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The kris (or keris) occupies a treasured position in Malay culture, a symbol of manhood and honour believed to harbour protective spirits. Traditionally, all young men crossing the barrier of puberty receive one which remains with them for the rest of their lives, tucked into the folds of a sarong; for an enemy to relieve someone of a kris is tantamount to stripping him of his virility. In the past some weapons were reputed to have magical powers, able to fly from their owners’ hand to seek out and kill an enemy.

The kris itself is intended to deliver a horizontal thrust rather than the more usual downward stab. When a sultan executed a treacherous subject, he did so by sliding a long kris through his windpipe, just above the collar bone, thereby inflicting a swift – though bloody – death. The distinguishing feature of the dagger is the hilt, shaped like the butt of a gun to facilitate a sure grip. The hilt can also be used to inflict a damaging blow to the head in combat, especially if there isn’t time to unsheathe the weapon.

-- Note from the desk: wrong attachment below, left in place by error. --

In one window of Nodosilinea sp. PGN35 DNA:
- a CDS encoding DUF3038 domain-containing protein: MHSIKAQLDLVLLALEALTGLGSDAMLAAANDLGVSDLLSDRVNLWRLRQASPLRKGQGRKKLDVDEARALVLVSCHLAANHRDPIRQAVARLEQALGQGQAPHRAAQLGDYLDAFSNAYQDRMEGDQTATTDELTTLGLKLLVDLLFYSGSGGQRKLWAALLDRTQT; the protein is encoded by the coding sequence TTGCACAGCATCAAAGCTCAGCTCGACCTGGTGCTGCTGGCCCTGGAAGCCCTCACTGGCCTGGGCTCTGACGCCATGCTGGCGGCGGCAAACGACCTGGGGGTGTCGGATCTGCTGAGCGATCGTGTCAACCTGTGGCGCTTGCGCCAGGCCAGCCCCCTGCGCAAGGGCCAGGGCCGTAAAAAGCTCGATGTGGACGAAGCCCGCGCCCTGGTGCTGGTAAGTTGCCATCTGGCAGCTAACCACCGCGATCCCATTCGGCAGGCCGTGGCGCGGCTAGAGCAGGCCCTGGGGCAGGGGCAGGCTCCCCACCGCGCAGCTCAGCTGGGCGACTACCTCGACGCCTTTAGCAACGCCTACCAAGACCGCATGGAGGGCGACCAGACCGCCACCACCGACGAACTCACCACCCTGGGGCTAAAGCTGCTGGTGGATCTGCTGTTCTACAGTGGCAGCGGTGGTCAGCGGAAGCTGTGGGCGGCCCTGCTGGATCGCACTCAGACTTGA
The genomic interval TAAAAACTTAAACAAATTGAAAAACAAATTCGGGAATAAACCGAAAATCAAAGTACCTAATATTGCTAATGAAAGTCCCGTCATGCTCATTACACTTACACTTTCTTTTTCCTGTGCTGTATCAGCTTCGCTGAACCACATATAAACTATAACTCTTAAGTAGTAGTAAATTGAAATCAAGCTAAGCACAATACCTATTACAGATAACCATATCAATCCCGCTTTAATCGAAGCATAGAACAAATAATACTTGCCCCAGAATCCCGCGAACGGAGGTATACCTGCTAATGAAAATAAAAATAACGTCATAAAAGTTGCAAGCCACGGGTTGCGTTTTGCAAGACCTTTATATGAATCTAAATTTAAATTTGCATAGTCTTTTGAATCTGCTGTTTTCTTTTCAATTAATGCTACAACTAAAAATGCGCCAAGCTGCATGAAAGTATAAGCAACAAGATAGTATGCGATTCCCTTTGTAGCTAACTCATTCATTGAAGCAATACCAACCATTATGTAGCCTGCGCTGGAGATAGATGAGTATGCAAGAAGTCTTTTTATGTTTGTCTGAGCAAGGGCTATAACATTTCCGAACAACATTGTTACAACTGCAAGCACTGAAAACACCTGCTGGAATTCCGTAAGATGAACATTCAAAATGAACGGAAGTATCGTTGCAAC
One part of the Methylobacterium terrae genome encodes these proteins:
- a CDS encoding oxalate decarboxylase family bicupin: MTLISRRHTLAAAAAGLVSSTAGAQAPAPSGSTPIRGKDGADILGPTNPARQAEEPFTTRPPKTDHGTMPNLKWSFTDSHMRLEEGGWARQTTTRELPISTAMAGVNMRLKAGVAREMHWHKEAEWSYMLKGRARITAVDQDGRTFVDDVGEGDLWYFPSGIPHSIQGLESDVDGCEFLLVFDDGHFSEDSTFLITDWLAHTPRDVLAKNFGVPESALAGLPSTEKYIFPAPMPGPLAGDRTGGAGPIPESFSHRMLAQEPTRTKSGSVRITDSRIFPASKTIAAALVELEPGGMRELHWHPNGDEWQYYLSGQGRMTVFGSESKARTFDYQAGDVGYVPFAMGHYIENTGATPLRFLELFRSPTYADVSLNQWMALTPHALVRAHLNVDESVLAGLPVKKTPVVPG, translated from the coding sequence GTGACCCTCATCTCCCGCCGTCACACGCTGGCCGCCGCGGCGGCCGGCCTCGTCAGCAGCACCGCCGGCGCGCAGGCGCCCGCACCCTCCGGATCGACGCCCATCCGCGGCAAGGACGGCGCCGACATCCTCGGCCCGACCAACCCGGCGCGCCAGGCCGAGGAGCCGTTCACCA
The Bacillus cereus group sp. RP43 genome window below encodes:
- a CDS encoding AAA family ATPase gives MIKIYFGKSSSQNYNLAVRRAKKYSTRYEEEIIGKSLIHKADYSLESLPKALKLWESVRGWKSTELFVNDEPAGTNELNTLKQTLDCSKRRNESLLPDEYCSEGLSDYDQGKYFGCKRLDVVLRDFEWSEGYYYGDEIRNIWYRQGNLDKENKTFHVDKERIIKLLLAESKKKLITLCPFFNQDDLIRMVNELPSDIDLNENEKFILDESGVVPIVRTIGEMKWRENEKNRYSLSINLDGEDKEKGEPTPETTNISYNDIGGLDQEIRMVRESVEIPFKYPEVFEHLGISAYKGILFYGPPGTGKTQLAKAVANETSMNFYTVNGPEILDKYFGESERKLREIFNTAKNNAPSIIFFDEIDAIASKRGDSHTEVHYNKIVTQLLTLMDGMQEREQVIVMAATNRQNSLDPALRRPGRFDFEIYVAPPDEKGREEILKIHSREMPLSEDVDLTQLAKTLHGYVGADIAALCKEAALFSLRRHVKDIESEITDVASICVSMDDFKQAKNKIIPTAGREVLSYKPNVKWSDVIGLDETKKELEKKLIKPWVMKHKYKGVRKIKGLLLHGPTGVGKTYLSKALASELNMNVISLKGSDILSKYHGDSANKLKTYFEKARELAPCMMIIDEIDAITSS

The daggers can be highly decorative: the iron blade is often embellished with fingerprint patterns or the body of a snake, while the hilt can be made from ivory, wood or metal. Designs are usually based on the theme of a bird’s head.

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